Calling All Sleep Deprived Parents


There's no way to sugar coat this... YOU NEED SLEEP. A lot of it... like yesterday. 

And if you need more sleep then there’s a good chance that your baby does too!

How do we know this? Because we work with parents like you every day.

We’ve been professionally trained to new parents and to help you get the sleep you need. Every day we see you, out running errands with your baby. We see the exhaustion in your eyes. We see the emotions on your face: irritation, frustration, guilt, anger, jealousy, sadness, anxiety, and fear.

We see you struggling and we are here to help.

The weeks and months after your baby birth are HARD. And even though it’s temporary, it doesn’t make the things you feel any less real or any less challenging. We want you to know that what you’re feeling is normal… especially if you’re not getting any restorative sleep!

But just because we’re telling you this is normal, doesn’t mean it’s something you have to suffer through. Our whole reason for doing this work is to help you thrive, not just survive. And the reality is, you can’t and don’t need to do it alone. So here are some tips for you as well as your loved ones on how to help!

Things You Can Do:

  • Provide a consistent daily & nightly routine for your little one

  • Communicate to your baby and make it clear that there’s a difference between wake time and sleep time (think brightly lit rooms, music, & toys during wake times and soft lighting, less stimulation, and calming activities during sleep times)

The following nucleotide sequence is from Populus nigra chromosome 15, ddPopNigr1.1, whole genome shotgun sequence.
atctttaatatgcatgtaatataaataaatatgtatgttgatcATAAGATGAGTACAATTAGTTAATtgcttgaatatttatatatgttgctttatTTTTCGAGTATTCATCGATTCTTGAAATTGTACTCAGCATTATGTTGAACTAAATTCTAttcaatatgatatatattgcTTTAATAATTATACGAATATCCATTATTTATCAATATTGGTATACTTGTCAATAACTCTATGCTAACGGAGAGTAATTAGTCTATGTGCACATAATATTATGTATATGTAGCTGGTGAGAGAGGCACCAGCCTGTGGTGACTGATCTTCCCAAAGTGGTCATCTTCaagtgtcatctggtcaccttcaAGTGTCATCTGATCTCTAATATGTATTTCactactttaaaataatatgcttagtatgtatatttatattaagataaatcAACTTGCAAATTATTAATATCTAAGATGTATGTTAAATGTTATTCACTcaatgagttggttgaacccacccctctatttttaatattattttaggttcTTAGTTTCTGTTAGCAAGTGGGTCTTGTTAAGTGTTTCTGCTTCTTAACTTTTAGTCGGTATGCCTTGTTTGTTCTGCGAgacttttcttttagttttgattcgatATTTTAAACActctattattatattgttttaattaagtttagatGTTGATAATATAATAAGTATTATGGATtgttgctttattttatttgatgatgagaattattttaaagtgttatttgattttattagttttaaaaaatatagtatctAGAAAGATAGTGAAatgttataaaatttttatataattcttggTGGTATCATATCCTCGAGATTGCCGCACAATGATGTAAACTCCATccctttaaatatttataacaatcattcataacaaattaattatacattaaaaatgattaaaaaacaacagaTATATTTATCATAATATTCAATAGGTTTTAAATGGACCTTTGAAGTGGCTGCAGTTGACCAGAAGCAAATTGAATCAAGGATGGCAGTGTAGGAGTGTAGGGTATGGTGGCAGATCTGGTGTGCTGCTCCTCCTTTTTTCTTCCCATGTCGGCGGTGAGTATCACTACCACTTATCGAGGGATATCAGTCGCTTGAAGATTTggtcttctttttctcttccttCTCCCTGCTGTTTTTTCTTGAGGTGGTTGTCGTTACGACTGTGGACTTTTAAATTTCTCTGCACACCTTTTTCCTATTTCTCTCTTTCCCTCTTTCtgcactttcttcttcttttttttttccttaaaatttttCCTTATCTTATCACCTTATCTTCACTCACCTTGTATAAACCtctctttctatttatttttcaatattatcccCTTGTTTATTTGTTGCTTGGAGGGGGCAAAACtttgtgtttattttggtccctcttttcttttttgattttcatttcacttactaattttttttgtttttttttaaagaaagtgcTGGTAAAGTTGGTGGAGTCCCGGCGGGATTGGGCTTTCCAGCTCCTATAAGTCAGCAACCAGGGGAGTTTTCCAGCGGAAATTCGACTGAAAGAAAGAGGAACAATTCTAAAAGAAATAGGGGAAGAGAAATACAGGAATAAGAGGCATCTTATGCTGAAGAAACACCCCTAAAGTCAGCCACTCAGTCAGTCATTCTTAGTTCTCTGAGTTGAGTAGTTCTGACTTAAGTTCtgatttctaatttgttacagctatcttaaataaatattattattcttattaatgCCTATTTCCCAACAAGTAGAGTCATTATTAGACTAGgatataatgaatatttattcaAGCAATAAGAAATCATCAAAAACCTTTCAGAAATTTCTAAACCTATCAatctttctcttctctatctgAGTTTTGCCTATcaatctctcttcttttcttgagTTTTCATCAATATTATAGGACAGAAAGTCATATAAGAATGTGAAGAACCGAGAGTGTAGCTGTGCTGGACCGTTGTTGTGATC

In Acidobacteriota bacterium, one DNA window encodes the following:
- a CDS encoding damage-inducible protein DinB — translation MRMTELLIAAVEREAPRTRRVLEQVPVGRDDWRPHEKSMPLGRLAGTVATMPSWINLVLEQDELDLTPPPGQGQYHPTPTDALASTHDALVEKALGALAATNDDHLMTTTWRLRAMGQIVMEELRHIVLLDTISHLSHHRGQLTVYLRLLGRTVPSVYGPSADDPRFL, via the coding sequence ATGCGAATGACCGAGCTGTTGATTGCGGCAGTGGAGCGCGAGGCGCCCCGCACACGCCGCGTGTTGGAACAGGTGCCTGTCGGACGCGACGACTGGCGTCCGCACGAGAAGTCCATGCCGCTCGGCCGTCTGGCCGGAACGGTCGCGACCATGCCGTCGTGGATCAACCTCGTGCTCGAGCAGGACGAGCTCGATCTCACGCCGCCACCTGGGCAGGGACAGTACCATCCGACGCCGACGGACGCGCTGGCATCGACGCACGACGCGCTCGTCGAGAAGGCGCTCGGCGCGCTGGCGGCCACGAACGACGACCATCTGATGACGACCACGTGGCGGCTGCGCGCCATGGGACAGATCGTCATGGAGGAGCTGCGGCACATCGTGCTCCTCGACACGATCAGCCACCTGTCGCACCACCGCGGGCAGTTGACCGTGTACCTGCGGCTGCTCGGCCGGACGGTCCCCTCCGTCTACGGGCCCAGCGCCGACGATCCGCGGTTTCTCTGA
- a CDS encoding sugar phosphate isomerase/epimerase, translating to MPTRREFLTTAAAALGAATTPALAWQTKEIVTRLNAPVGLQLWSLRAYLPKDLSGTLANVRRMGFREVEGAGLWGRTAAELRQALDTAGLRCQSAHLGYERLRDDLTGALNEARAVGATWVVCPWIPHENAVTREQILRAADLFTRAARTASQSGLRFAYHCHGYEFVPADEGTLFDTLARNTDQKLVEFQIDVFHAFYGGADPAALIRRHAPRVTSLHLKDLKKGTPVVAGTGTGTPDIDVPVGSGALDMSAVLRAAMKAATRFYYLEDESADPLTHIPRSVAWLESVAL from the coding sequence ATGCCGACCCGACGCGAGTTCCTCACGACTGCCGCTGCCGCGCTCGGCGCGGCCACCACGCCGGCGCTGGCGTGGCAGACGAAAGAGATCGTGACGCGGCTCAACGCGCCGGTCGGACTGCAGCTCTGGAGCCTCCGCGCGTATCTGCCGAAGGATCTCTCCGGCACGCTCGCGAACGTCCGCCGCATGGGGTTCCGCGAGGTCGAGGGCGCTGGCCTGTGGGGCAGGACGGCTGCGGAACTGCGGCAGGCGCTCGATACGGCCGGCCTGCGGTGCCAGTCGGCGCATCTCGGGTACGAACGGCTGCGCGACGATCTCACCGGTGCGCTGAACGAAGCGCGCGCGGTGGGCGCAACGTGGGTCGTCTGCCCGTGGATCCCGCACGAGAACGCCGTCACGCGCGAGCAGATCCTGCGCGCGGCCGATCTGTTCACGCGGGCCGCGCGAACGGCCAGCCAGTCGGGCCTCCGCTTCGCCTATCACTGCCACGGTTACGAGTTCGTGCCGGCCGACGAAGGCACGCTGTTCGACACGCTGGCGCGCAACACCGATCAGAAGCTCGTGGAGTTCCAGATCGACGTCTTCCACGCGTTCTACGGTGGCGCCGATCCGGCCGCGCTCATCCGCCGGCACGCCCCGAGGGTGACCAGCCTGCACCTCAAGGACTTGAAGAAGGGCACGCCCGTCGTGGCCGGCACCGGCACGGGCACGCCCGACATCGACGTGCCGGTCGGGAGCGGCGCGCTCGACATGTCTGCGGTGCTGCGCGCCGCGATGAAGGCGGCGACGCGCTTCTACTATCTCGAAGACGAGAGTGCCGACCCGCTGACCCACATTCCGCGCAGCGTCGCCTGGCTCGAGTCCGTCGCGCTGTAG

• Swaddle your baby tightly for sleep until he or she is able to roll

    Introduce your baby to an independent sleep space regularly (it doesn’t have to be for every sleep time, just frequently enough that baby is familiar with it)

  • Avoid letting your baby fall asleep on the breast or the bottle

  • Set up a cozy, sleep environment with blackout curtains and a sound machine.

Things Your Partner Can Do:

  • Engage in the bedtime routine and give you a break at the end of the day

  • Help with night feedings. Even if baby is breastfed your partner can change and burp the baby after the feed so you can go right back to sleep. If baby is bottle-fed have your partner take over a feeding so you can get a good 5-6 hour stretch.

  • Help out with with household tasks as often as possible. This way you can nap instead of doing laundry or cleaning up the kitchen.

Things Your Family and Friends Can Do:

  • Stick to the routine or schedule - it’s there for a reason!

  • Babysit so you can get out the house and do something for yourself or watch the baby while you nap!

  • Run errands or pitch in with the household tasks such as laundry and cooking.

  • Chip in to hire an overnight postpartum doula.

Things Your Doula Can Do:

  • Help you tune into your baby’s cues and help you create a routine around your baby’s natural sleep/wake cycles.

  • Provide overnight care that will allow you to get a full night’s sleep. She will provide compassionate care for your baby, take over night feedings, change diapers, and help your baby back to sleep after waking. Your doula is also available during the day to run errands, help with household tasks, and create consistency in your routine.

  • Once your baby is developmentally ready, we can help him or her learn how to sleep through the night, every night.

Sleep is essential for all of us. It helps your baby’s brain develop, it helps you to fight postpartum depression and anxiety, and it helps keep your immune system strong. Not to mention it’s 100% necessary for living a healthy lifestyle

Your baby needs regular restorative sleep. You and your partner do too. Investing in help early can create a strong foundation for healthy sleep habits long term. It’s something you all deserve and we can help you get there.